DAY 5: Waterloo took its name from the famous battle involving Napoleon, which occurred just before they were picking a name, and a drunken soldier suggested " Waterloo". The McLintock house was where the four ladies met who organized the first women's rights meeting. At the head of the canal is beautiful Seneca Lake state park, with a beach, showers and a paved bike path along the lake to Geneva, where, due to the hills, we had our most energetic bike ride yet, about 6 miles. Then back to the boat for lunch afloat, zooming along at flank speed with "otto" commanding for the 35 mile run to Watkins Glen at the far end of the lake. We secured a marina slip with the promise to be gone before noon the next day due to reservations for the Italian (or was it German) festival just starting. Of course the town is named for the famous Watkins Glen Gorge, and we had to pedal to it and hike through it. Thank god for the bus ride back from the top. The intelligent way would have been to ride the bus up, then walk back down, but everybody was doing that and the buses were crowded. It was very scenic, but we found out the nighttime light show had just folded the previous year. We beat the rain into the Franklin St. Grill for dinner, then enjoyed more thunderstorms and showers back on the boat. Later, I checked out the festival while Joyce was content to read (snooze?) aboard.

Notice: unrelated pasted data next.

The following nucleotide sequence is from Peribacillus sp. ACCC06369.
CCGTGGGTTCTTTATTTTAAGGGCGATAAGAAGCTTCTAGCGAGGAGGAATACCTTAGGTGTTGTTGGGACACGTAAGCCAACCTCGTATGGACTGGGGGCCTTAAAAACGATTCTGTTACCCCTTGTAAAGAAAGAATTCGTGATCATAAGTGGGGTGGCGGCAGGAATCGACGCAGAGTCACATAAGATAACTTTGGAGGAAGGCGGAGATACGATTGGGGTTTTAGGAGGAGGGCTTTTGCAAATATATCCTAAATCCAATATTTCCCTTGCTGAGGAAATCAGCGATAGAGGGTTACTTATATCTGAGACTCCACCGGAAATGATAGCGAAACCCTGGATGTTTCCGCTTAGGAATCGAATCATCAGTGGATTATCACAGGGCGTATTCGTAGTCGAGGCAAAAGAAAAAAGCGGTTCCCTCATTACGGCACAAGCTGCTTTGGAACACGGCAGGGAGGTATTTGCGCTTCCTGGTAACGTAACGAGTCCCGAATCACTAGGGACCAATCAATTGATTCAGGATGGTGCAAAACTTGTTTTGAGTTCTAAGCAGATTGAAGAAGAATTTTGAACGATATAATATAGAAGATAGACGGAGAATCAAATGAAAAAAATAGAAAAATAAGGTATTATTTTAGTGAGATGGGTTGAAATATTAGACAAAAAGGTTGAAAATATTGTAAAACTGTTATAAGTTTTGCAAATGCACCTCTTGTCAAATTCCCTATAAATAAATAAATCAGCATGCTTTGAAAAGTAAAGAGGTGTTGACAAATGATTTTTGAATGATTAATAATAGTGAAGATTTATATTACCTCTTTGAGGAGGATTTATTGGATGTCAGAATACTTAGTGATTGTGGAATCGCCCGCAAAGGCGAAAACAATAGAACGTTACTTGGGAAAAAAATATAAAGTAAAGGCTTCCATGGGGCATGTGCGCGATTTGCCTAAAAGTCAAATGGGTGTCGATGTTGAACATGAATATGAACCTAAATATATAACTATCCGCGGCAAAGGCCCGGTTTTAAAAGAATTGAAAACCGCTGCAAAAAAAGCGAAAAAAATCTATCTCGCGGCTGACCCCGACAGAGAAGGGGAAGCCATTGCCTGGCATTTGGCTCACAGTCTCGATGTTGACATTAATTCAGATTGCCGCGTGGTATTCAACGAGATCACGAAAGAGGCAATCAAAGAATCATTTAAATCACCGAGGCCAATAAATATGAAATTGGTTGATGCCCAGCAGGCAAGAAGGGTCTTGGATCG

DAY 6: Breakfast at "Toby's" a short walk from the marina. I take great delight in ferreting out good local (as opposed to "tourist") restaurants and "Tobys" was the place for breakfast in Watkins Glen. We biked two miles to Montoursville, which had two waterfalls and little else. Still a quaint small town in its own right. Then 35 miles back up the lake, nearly mowing down a couple of fishermen when I got too engrossed in the novel I was reading. Shame on you, Otto. I guess I need a radar interfaced with the autopilot. Back at the Seneca canal, we stopped for gas and the marina kindly let us leave the boat while we biked to nearby "Rose Hill", a beautiful ante-bellum mansion overlooking the lake. As you might have noticed, Joyce and I enjoy touring historic homes. Dinner at the "Crow's Nest" on the canal was enlivened by the arrival of a wedding party in full celebration mode. We joined other diners in a toast to the newlyweds, then chugged back to Waterloo for a quiet night on the "free" side of the lock. What I mean is, The canal pass is $15 for two days., so if you get one at 7am when the lock tender arrives, it is good until 10pm the next day. Use of the canal itself is free until you come to a lock. You need a pass to go through, hence the "free" side of the lock is the place to tie off for the night. We did the entire 260 miles on $45. lock fees. There was still time enough for a trip into Waterloo for ice cream, and I found a bicycle abandoned next to a dumpster. I put some air in the tires at a gas station, and rode it all around before giving it to the lock tender to pass along to one of the kids who always seem to hang around the locks, looking for some excitement.